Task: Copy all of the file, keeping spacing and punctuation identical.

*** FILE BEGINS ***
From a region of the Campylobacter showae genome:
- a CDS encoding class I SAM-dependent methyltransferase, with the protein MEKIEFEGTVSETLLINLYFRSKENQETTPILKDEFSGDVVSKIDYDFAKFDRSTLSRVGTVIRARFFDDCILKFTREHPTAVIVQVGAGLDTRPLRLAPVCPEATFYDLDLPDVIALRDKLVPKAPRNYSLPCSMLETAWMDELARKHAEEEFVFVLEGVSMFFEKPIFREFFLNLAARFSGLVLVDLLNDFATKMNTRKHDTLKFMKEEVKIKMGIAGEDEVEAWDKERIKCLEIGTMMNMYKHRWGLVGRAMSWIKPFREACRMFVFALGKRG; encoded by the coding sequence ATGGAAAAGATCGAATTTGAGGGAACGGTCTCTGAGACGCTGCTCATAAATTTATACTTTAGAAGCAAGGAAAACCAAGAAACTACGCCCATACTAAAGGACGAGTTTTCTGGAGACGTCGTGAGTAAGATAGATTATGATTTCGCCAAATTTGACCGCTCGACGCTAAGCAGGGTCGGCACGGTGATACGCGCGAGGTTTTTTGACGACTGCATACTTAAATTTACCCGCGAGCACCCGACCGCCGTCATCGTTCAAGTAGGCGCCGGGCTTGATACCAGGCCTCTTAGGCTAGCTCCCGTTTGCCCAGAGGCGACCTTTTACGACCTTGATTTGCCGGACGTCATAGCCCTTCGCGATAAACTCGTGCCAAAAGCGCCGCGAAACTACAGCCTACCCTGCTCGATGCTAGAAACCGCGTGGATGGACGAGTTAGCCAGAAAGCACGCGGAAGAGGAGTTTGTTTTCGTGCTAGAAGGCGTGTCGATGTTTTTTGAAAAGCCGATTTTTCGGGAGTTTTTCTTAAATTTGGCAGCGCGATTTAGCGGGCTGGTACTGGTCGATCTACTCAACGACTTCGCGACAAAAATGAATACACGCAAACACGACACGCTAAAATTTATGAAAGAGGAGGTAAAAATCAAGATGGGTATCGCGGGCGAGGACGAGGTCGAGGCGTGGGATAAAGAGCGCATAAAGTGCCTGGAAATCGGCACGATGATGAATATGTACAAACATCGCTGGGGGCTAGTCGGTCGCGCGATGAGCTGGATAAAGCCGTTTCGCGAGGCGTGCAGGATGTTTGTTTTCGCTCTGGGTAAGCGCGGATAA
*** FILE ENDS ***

From a region of the Campylobacter showae genome:
- a CDS encoding class I SAM-dependent methyltransferase, with the protein MEKIEFEGTVSETLLINLYFRSKENQETTPILKDEFSGDVVSKIDYDFAKFDRSTLSRVGTVIRARFFDDCILKFTREHPTAVIVQVGAGLDTRPLRLAPVCPEATFYDLDLPDVIALRDKLVPKAPRNYSLPCSMLETAWMDELARKHAEEEFVFVLEGVSMFFEKPIFREFFLNLAARFSGLVLVDLLNDFATKMNTRKHDTLKFMKEEVKIKMGIAGEDEVEAWDKERIKCLEIGTMMNMYKHRWGLVGRAMSWIKPFREACRMFVFALGKRG; encoded by the coding sequence ATGGAAAAGATCGAATTTGAGGGAACGGTCTCTGAGACGCTGCTCATAAATTTATACTTTAGAAGCAAGGAAAACCAAGAAACTACGCCCATACTAAAGGACGAGTTTTCTGGAGACGTCGTGAGTAAGATAGATTATGATTTCGCCAAATTTGACCGCTCGACGCTAAGCAGGGTCGGCACGGTGATACGCGCGAGGTTTTTTGACGACTGCATACTTAAATTTACCCGCGAGCACCCGACCGCCGTCATCGTTCAAGTAGGCGCCGGGCTTGATACCAGGCCTCTTAGGCTAGCTCCCGTTTGCCCAGAGGCGACCTTTTACGACCTTGATTTGCCGGACGTCATAGCCCTTCGCGATAAACTCGTGCCAAAAGCGCCGCGAAACTACAGCCTACCCTGCTCGATGCTAGAAACCGCGTGGATGGACGAGTTAGCCAGAAAGCACGCGGAAGAGGAGTTTGTTTTCGTGCTAGAAGGCGTGTCGATGTTTTTTGAAAAGCCGATTTTTCGGGAGTTTTTCTTAAATTTGGCAGCGCGATTTAGCGGGCTGGTACTGGTCGATCTACTCAACGACTTCGCGACAAAAATGAATACACGCAAACACGACACGCTAAAATTTATGAAAGAGGAGGTAAAAATCAAGATGGGTATCGCGGGCGAGGACGAGGTCGAGGCGTGGGATAAAGAGCGCATAAAGTGCCTGGAAATCGGCACGATGATGAATATGTACAAACATCGCTGGGGGCTAGTCGGTCGCGCGATGAGCTGGATAAAGCCGTTTCGCGAGGCGTGCAGGATGTTTGTTTTCGCTCTGGGTAAGCGCGGATAA